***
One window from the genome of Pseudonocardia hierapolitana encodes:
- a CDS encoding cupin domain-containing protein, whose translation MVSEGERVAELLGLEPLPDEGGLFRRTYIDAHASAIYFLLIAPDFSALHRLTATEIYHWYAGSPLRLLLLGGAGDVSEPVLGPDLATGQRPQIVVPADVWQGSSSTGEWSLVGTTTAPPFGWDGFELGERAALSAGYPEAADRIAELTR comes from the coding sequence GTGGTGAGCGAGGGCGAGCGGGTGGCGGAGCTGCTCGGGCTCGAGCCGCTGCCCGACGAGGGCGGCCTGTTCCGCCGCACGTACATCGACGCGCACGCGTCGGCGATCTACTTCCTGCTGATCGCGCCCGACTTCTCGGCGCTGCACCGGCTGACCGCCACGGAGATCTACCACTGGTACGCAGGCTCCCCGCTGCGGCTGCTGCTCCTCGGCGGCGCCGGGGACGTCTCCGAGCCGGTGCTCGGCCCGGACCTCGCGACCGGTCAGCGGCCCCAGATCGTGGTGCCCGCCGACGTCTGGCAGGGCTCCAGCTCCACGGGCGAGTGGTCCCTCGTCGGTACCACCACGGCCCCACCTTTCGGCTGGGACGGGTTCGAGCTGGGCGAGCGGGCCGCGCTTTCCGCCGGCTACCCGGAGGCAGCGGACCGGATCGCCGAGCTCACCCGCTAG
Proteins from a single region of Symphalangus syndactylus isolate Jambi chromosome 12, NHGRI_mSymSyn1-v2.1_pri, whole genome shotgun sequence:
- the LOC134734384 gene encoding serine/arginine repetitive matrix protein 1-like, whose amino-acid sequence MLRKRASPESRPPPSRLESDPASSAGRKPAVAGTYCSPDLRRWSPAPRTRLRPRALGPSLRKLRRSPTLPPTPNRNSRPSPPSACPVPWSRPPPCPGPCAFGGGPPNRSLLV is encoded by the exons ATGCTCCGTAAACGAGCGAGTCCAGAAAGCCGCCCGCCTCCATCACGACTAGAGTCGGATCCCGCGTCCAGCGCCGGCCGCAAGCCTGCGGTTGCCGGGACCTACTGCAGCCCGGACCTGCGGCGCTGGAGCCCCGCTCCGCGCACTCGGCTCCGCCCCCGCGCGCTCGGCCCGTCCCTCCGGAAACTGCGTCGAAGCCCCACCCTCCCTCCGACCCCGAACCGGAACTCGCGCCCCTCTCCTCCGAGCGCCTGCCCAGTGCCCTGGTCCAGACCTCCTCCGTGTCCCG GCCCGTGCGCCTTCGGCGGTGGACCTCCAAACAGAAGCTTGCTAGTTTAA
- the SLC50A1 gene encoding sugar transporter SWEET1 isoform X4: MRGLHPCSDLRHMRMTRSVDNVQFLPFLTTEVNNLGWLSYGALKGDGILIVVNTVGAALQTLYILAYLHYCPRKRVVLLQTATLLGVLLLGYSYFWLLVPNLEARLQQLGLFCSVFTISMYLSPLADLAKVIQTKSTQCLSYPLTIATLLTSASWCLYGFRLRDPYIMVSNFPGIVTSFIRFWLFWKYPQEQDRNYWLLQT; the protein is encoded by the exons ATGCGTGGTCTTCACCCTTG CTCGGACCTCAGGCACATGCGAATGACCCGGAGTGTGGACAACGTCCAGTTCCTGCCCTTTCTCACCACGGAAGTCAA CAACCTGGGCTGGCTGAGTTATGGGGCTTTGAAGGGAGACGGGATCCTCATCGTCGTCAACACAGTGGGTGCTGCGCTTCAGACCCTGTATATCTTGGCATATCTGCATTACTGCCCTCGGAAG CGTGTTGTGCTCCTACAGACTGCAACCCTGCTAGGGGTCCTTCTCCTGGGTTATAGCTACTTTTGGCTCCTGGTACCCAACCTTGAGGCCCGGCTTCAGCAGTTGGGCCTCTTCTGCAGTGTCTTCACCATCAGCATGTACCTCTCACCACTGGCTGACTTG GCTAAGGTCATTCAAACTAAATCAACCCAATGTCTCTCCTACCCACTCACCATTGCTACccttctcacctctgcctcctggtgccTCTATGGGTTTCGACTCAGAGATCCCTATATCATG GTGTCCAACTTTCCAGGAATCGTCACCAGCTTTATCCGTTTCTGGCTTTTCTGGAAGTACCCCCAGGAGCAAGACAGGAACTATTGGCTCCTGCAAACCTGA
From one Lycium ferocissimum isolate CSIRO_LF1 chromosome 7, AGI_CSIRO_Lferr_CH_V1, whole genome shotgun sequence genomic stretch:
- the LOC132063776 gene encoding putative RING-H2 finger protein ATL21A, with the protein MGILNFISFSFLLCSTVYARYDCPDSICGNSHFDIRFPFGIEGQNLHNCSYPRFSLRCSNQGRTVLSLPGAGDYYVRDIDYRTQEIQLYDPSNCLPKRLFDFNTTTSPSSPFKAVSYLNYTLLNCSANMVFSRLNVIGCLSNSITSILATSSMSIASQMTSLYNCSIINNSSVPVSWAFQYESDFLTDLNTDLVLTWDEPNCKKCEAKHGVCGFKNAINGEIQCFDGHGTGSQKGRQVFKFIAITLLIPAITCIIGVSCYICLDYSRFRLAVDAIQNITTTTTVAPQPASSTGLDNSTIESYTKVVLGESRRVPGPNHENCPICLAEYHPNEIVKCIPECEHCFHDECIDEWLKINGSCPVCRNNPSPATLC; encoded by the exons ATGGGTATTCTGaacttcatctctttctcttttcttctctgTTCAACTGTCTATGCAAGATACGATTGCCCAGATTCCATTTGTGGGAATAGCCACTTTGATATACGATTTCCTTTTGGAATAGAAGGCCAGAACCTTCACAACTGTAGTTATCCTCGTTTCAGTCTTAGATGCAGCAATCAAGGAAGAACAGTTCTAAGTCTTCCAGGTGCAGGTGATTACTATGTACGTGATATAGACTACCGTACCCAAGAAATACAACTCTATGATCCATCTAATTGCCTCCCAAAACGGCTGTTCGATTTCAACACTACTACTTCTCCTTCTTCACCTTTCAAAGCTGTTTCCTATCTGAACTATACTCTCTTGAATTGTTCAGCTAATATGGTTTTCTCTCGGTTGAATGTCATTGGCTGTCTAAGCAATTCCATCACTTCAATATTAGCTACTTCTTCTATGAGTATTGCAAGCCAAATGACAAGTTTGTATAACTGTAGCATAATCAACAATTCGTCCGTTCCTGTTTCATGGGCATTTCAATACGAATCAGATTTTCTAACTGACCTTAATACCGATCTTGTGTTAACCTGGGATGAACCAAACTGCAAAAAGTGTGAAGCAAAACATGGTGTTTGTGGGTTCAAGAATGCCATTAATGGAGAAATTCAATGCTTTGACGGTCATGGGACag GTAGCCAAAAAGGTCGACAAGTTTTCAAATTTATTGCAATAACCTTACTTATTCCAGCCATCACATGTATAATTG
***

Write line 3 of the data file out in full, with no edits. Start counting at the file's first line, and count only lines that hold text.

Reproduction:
Proteins from a single region of Symphalangus syndactylus isolate Jambi chromosome 12, NHGRI_mSymSyn1-v2.1_pri, whole genome shotgun sequence: